It was Lennart Anderson that led me to Brooklyn College in the late '80s to pursue a Masters in Painting.
I had discovered his work in the book, ART OF THE REAL, edited by Mark Strand, and it came to me at a time when I was searching for my own voice after spending years working as an illustrator predominantly in monochrome media.
The green table!!
In his painting "Still LIfe with Kettle", I was struck by the subtle changes in the green, the warmth and the chroma of the table increasing slightly to separate it from the cooler background of the same value. A range of tonal variations in the cold metal kettle is echoed in smaller bits by the salt shaker, plate, bottle, and the duller metal blade. Highly saturated fruit and the yellow roll punctuate the composition. Symmetry is disrupted with the placement of all the smaller elements. The result is sublime.
I have a green table in my front entry hall, that is a kind of homage to Lennart and this painting.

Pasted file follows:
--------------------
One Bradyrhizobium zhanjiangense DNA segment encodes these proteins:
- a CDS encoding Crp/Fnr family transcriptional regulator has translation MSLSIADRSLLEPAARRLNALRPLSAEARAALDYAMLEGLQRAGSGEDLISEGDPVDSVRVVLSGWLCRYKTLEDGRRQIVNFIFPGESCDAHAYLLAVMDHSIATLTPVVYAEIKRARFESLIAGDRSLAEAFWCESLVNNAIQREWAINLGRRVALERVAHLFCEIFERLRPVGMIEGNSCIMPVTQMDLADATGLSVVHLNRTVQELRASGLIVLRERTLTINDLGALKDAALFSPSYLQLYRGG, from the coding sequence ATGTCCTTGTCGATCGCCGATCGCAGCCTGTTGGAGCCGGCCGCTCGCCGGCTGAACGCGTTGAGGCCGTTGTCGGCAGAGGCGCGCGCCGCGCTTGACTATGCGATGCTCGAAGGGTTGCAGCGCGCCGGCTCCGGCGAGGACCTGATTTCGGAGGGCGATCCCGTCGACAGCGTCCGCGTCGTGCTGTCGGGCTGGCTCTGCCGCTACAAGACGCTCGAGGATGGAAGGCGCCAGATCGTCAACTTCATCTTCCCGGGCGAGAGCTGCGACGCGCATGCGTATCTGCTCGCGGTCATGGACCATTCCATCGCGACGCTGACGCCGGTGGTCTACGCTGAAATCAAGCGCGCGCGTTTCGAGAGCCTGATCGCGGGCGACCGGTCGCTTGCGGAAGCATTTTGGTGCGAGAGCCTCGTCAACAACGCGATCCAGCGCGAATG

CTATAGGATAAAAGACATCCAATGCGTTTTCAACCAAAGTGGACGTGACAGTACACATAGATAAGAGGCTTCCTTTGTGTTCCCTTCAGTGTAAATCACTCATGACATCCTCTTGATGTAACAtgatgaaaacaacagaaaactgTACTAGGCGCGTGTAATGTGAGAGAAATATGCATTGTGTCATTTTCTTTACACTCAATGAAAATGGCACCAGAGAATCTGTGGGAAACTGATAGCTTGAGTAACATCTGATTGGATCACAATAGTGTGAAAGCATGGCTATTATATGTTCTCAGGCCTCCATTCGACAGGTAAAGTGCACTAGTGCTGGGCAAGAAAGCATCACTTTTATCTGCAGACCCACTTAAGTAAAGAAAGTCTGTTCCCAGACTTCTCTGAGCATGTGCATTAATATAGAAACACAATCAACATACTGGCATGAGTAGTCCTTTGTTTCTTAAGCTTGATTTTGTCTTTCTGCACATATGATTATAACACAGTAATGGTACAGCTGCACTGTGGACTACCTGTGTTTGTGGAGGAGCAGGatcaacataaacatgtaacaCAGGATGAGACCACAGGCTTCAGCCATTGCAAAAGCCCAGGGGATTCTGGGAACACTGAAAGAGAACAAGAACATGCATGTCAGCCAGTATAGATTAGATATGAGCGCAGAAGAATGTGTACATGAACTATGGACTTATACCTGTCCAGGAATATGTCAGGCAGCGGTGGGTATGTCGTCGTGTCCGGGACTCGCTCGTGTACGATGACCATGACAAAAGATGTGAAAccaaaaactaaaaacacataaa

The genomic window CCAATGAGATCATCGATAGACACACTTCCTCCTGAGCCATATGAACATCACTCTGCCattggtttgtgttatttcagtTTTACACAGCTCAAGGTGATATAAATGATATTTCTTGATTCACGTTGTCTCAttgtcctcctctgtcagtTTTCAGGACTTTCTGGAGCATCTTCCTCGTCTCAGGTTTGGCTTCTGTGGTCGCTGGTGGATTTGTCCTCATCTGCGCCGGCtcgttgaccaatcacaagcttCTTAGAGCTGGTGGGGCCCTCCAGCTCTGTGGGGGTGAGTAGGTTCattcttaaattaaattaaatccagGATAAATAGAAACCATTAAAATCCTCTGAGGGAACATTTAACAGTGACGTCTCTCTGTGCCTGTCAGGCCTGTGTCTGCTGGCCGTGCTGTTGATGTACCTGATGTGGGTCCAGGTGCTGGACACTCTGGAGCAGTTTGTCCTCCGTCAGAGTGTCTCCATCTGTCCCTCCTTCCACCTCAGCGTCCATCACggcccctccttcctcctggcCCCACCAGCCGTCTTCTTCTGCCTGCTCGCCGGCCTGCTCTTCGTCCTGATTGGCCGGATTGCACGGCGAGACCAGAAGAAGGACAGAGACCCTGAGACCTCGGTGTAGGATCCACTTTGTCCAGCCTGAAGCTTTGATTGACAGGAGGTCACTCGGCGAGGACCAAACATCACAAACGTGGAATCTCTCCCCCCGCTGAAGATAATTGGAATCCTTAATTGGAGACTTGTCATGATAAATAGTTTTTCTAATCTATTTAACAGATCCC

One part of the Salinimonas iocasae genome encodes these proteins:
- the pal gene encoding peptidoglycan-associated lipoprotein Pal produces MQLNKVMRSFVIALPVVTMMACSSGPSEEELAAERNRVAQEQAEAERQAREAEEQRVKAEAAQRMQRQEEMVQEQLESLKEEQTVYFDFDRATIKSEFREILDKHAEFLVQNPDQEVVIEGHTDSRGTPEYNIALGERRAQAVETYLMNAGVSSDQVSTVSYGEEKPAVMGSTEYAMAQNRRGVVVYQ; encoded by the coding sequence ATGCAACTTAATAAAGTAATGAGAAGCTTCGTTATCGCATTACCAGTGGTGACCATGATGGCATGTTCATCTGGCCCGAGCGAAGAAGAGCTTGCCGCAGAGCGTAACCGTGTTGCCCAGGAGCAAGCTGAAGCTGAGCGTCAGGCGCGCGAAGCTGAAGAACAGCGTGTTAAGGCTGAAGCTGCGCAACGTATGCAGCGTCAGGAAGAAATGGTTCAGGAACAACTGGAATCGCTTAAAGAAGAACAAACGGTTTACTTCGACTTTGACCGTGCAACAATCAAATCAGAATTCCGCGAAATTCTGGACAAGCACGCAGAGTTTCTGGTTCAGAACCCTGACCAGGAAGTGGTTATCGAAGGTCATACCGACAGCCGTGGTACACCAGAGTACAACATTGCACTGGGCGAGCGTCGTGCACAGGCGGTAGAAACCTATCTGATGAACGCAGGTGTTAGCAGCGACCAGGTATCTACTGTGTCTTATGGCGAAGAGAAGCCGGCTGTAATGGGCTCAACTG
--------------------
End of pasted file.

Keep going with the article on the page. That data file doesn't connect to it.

My Saturdays spent in Lennart's painting classes at Brooklyn College were monastic in tenor. I don't remember him talking very much or commenting on my work, but it was as if he was channeling Dickenson and Hawthorne, and we became acutely aware of the subtlest changes in value and color, spots of color next to each other. An old figure study from these classes is posted below.
In an art culture that celebrates the conceptual and the landscapes of our interior, Lennart helped us to carry the art of observation into the contemporary. He has had a profound influence on me and so many others. I will always be grateful to him.